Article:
Use open source software - it makes things better, says UK

Toby Wolpe | ZDNet | March 18, 2013

Open source gets the official seal of approval from the UK government in new guidelines that mandate its use over proprietary products.

Open-source software must be the first choice for all new UK government projects, instead of proprietary or closed-source alternatives, according to new guidelines.Even in the "rare or specific" cases where managers can choose proprietary or on-demand software, they should ensure open standards are available for interfaces, to cut the risk of vendor lock-in, the Government Service Design Manual stipulates.

The manual, which comes into force in April, sets out the standards for new and redesigned public digital services.The UK government has discussed increasing its use of open source since October 2004, when a study of its open-source software trials concluded that computers running Linux generated substantial long-term software and hardware savings.However, the new manual is the first time the Westminster government has mandated open-source software over proprietary alternatives for new public service projects.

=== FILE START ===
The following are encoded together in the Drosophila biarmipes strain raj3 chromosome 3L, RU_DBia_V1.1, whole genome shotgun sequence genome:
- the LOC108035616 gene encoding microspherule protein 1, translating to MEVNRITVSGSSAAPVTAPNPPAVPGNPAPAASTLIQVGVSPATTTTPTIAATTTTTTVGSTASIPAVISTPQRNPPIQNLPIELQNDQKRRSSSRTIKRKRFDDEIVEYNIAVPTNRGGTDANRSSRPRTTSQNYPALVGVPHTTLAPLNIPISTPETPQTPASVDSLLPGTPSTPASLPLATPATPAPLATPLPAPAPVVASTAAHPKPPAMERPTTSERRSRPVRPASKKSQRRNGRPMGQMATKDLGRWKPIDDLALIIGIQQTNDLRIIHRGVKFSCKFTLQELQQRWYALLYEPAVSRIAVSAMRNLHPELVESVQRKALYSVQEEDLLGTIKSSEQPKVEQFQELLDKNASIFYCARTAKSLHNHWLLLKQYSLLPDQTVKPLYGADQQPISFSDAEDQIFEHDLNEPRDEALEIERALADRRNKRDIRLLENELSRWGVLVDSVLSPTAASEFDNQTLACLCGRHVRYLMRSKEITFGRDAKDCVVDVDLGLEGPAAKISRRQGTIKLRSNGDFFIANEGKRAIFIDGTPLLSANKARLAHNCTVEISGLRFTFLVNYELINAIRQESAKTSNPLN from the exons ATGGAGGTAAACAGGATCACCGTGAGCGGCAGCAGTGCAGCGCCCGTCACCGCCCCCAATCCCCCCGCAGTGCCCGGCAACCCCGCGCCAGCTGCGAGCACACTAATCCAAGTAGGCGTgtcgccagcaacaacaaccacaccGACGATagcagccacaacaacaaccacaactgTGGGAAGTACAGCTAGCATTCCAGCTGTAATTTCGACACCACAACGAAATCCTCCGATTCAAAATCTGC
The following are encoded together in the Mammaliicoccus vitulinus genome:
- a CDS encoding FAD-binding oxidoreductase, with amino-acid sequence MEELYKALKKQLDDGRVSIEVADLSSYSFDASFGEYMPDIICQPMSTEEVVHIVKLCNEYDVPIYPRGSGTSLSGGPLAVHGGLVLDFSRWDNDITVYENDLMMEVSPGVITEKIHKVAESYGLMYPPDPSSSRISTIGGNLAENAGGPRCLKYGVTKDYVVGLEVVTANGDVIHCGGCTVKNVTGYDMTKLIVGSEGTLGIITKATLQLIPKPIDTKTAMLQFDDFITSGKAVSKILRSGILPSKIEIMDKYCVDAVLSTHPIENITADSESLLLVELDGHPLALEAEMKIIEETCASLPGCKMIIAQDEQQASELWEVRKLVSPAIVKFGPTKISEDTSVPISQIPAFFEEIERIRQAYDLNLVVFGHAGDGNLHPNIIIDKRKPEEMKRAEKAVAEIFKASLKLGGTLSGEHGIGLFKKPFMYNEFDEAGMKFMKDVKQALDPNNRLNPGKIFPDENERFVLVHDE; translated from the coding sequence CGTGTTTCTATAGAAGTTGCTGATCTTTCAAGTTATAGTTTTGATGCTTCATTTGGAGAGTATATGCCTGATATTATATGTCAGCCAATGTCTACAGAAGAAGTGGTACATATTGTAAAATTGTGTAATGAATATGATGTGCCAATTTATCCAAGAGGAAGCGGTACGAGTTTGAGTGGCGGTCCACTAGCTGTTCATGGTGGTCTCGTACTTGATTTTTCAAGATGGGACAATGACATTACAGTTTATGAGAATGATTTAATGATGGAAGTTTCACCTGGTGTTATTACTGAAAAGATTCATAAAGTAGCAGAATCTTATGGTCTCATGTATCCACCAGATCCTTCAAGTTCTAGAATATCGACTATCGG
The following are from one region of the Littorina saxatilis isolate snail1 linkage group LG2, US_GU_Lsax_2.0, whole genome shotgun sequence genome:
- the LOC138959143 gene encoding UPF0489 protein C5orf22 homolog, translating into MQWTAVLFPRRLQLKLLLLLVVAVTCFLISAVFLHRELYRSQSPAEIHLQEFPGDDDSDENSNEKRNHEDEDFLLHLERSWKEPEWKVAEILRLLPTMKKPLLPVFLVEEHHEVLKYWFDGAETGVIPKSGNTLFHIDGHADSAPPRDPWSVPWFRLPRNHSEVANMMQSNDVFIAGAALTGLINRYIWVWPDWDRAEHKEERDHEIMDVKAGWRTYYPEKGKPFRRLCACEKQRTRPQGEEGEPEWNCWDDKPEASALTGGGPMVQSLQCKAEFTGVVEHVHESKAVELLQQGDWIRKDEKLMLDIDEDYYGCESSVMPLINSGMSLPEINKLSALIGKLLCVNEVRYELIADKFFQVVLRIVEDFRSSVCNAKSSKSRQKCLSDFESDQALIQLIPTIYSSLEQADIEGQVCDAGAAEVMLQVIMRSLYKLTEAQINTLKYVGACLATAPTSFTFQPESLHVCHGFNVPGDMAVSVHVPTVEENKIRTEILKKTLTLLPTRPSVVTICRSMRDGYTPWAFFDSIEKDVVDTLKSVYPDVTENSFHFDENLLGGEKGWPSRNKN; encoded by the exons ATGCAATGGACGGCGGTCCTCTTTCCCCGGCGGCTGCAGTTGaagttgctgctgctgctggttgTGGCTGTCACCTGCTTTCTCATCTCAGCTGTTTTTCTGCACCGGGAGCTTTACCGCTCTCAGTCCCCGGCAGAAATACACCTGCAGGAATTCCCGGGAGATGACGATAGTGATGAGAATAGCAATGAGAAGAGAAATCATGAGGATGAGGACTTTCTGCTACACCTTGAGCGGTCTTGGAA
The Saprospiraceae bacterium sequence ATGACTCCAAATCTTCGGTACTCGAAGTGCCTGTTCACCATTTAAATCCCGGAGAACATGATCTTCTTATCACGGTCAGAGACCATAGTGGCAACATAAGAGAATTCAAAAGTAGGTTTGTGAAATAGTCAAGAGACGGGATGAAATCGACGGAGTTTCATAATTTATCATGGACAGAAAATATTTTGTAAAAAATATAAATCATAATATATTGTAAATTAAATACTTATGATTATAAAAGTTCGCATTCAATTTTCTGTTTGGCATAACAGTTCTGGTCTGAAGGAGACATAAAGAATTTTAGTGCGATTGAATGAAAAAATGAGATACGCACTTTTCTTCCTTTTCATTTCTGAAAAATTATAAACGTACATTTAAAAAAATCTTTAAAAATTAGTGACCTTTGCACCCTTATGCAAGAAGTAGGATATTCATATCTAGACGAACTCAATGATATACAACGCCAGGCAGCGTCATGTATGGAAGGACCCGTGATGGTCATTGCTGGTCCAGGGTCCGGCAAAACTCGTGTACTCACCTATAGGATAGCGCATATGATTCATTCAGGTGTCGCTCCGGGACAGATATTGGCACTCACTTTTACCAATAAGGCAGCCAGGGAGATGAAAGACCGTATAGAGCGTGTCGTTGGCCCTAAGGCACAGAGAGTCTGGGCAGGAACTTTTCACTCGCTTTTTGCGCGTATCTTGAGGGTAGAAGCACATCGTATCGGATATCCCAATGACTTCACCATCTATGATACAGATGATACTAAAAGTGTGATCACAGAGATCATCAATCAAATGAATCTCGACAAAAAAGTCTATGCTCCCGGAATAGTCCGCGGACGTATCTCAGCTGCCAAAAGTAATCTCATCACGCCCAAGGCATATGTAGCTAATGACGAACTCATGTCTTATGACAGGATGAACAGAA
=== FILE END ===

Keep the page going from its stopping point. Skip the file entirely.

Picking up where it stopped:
It sets out its rationale for increasing the use of open source in a subsection in the manual entitled Why we do this. "Free and open-source software has a number of architectural benefits over closed-source and proprietary alternatives and is the basis of our 10th design principle — Make things open: it makes things better," the manual says...